Do most births really involve "accidental dookie"?

Was watching Scrubs and got to wondering this.

Well, pushing is pushing. If something is still in there after however many hours you’ve been in labor, it’s going to come out. However, for most hospital births, women are not allowed to consume solid food during active labor, due to the possibility of emergency surgery.

They used to given enemas and probably would still do so if the woman requested one. If you’re wondering whether this is embarrassing, the answer, is “What?! I’m havin’ a baby over here!”

(Any woman who gets embarrassed at the though of an accident during the birth needs to rethink her guest list.)

I’ve heard about this (for other kinds of surgery, too)…what exactly happens if you’ve consumed food and you go in for surgery?

The reason they tell you not to eat before surgery is the risk that you’ll vomit during surgery. And then the vomit gets into your respiratory system and fucks up your lungs. If you come into the ER needing immediate surgery they’re not going to stop because you have a full stomach, but if you’re scheduling the surgery asking you not to eat beforehand is one simple thing they can do to reduce risk.

Actually, if you’ve eaten and need immediate surgery, you get a tube through your nose to you stomach. Then as much of the contents as possible is sucked out.

What if they’re supposed to operate on your nose?

Thanks, Lemur and picunurse. That is good to know. And comforting. You never know when you’re going to need emergency surgery.

Both of my kids being born involved pooping on the part of my wife. Nobody cared.

a.k.a. “oopsie poopsie”

I think I did during my son’s birth. When I went into labor with my daughter, I made a pit stop before heading to the hospital.

You don’t care. You’re in pain, there’s about forty people in the room, the position is not very dignified, and all you can think is “Get this thing out of me!”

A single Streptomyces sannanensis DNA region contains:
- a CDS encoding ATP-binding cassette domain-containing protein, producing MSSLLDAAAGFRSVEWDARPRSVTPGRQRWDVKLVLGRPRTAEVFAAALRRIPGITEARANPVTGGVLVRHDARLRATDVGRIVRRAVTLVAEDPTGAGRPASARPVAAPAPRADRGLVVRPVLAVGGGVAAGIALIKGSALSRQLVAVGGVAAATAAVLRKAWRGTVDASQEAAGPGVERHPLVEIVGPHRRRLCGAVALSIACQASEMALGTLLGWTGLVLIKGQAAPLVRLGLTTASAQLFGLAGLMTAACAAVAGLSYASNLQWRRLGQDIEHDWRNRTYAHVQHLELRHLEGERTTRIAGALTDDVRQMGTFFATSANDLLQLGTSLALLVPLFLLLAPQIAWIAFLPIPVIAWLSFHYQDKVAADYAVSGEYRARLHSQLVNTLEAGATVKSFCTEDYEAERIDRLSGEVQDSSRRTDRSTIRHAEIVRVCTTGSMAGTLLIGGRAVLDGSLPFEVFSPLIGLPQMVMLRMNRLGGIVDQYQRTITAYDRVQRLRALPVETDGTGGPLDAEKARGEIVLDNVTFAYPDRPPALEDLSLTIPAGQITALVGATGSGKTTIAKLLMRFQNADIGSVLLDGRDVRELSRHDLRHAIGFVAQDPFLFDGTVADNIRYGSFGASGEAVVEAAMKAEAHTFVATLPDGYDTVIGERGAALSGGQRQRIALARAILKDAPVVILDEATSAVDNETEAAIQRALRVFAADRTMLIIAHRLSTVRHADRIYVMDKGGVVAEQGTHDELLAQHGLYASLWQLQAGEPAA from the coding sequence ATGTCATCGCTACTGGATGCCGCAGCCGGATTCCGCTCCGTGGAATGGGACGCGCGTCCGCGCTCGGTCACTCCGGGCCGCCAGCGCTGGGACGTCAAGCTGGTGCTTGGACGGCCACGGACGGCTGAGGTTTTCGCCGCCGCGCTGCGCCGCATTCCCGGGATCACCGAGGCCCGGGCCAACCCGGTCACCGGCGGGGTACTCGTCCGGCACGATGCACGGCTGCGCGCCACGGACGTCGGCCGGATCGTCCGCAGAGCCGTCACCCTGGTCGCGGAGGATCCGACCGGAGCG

Emergency surgery on your nose would be done under a local. If you de-gloved your face, the tube would gently go into your mouth.
In fact, with most head injuries, it should go through the mouth, anyway, in case there’s a basilar skull fracture. The tube could end up in your brain instead of stomach… Yes, it has happened. I tried to find a picture, but they were all pay sites.


I’m not sure about “most” but lots do, yes. Eating recently doesn’t really enter into it - the stool in your rectum is yesterday’s food at best.

Some midwives think that this could be avoided if we knew how to push better. One midwife friend of mine claims that with practice, anyone can push the uterine/vaginal muscles without releasing the anal sphincters or squeezing the intestines, but it’s pretty hard to teach in a short childbirth class. She says she can squeeze out a tampon without moving her bowels, and move her bowels without losing her tampon, and she’s not defecated through four of her own childbirths. But for most of us, they say “push!” and we just push everything south of the navel.

[continued hijack]
I’ve never seen a nasogastric tube placed before intubation simply to empty the stomach of gastric contents to avoid aspiration. We certainly don’t do this when we intubate patients in the ER, we use rapid sequence intubation protocols.

That being said, my experience is largely limited to the time the patient is actually in the ER and not once they head to the OR. Perhaps once you are under and intubated you may get an NG or OG to help reduce the risk of aspiration. Is there an anesthesiologist or anesthetist that can comment on OR protocols for intubating prior to emergent surgery?

Enemas are no longer recommended because they can lead to dehydration and premature labor. However, there are some things that mothers-to-be ask for and receive that aren’t necessarily medically recommended.

I was present at the birth of all three of my kids, and it never happened to my wife. (Or to me, for that matter)

I can say, I’ve placed dozens in prep for emergency surgery. Many were people intubated in ER, then transferred to ICU awaiting a room in OR.

Prior to or following intubation?

Sorry, I meant I worked in ICU, where they came, intubated from ER.

I friend of mine once described her childbirth experience as “trying to poop a wateremelon”.
It’s an image that stuck…